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August 15, 2008updated 19 Aug 2016 10:07am

Getting off (on) the Cloud

No sooner do I pen a blog saying that so-called 'cloud computing' is not a new concept or even one that ushers in anything particularly new, than a press release lands on my desk espousing the virtues of cloud computing for extending SOA beyond the

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No sooner do I pen a blog saying that so-called ‘cloud computing’ is not a new concept or even one that ushers in anything particularly new, than a press release lands on my desk espousing the virtues of cloud computing for extending SOA beyond the enterprise…[click continue reading for more]…I think it was Cape Clear that first talked about on-demand integration, or integration on-demand, long before it was acquired by Workday. Workday has kept the idea going in fact, and still has an Integration On Demand offering based on Cape Clear’s enterprise service bus (ESB).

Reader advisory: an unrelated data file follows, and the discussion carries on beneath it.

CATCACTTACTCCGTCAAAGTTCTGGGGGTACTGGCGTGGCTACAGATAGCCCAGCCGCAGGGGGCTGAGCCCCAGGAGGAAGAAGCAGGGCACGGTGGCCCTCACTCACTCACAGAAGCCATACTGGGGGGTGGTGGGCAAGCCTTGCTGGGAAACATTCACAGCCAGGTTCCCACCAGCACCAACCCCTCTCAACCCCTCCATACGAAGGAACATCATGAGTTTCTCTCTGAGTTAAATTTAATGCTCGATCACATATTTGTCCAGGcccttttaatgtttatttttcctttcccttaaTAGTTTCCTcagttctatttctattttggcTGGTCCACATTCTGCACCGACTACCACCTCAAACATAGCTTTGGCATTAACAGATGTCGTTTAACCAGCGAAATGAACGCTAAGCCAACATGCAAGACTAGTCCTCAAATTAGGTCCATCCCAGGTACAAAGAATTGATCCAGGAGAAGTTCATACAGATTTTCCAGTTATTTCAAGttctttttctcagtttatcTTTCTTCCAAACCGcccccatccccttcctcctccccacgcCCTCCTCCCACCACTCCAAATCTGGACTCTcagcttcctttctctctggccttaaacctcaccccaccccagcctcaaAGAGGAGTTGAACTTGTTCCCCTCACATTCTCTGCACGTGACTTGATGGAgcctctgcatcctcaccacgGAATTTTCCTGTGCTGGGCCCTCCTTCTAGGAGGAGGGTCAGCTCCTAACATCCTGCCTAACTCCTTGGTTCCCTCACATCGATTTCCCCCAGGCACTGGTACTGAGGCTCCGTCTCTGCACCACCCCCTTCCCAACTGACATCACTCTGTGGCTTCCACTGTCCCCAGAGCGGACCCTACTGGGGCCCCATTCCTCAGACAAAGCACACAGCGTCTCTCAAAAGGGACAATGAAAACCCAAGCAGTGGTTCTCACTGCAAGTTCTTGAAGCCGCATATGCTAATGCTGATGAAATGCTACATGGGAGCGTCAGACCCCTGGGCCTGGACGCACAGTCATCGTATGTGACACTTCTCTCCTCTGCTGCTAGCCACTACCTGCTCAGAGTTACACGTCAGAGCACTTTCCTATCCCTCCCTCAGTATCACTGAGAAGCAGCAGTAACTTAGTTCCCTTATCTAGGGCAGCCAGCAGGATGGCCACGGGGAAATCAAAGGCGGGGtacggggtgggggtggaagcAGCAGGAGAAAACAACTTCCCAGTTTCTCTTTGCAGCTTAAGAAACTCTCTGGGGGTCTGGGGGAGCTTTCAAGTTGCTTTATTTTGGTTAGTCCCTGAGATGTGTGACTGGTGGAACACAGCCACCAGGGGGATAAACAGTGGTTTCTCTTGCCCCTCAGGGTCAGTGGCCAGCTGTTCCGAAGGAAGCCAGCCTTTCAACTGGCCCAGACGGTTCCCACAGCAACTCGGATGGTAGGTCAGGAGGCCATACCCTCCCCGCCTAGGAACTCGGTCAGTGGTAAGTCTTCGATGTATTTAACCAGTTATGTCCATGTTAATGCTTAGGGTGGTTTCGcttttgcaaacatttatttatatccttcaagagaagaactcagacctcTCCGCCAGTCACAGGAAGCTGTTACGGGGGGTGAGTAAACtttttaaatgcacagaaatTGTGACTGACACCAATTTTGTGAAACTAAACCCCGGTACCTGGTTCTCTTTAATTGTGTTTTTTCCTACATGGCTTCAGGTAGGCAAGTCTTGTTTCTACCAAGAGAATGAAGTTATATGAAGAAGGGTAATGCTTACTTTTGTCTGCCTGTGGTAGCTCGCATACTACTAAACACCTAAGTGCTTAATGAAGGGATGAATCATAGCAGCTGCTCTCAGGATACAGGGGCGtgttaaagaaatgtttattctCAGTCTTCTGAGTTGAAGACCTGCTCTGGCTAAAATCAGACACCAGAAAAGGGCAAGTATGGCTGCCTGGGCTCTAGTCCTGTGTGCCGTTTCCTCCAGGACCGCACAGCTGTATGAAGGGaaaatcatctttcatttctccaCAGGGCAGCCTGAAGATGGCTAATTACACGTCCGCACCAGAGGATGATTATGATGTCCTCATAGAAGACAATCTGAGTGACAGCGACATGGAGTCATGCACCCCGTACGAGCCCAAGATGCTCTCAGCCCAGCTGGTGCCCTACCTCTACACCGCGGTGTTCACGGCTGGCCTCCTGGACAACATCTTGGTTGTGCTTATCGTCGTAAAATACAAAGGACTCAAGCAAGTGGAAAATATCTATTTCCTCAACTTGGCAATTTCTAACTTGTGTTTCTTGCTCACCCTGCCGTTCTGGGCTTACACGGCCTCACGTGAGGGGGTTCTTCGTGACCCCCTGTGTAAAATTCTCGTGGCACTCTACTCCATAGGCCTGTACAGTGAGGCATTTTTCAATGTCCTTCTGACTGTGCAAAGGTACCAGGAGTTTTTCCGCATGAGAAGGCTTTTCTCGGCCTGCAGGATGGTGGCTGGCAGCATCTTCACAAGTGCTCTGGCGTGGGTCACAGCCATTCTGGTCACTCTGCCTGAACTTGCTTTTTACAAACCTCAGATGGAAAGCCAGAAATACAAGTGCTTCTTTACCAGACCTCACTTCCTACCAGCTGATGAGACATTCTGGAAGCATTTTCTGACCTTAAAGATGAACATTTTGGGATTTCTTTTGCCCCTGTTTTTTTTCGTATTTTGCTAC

Informatica, too has an integration on demand offering. I think Hubspan calls its salesforce.com connectors integration on demand, too, and there are probably others I’ve forgotten.

But according to a release from open source ESB firm MuleSource, “As the cloud becomes a more and more realistic deployment option, SOA can now exist outside the enterprise. The Cloud is effectively becoming another server, albeit with huge scale. Point is – it shouldn’t matter where the server lies…AND while use cases that require security and backup are not optimum for the Cloud, there are plenty that are including:

– Software download where you have multiple repositories

– Distribution to geographies

– If you are federating from Enterprise to Cloud (where it’s OK for a node to go down

– Demos”

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OK, so the above use cases aren’t exactly the mission-critical applications that keep the lights on for enterprises, but I guess they have their place. The question I still keep asking though, is do any of the above really require ‘The Cloud’, and haven’t we been doing them for years with other hosted technologies anyway?

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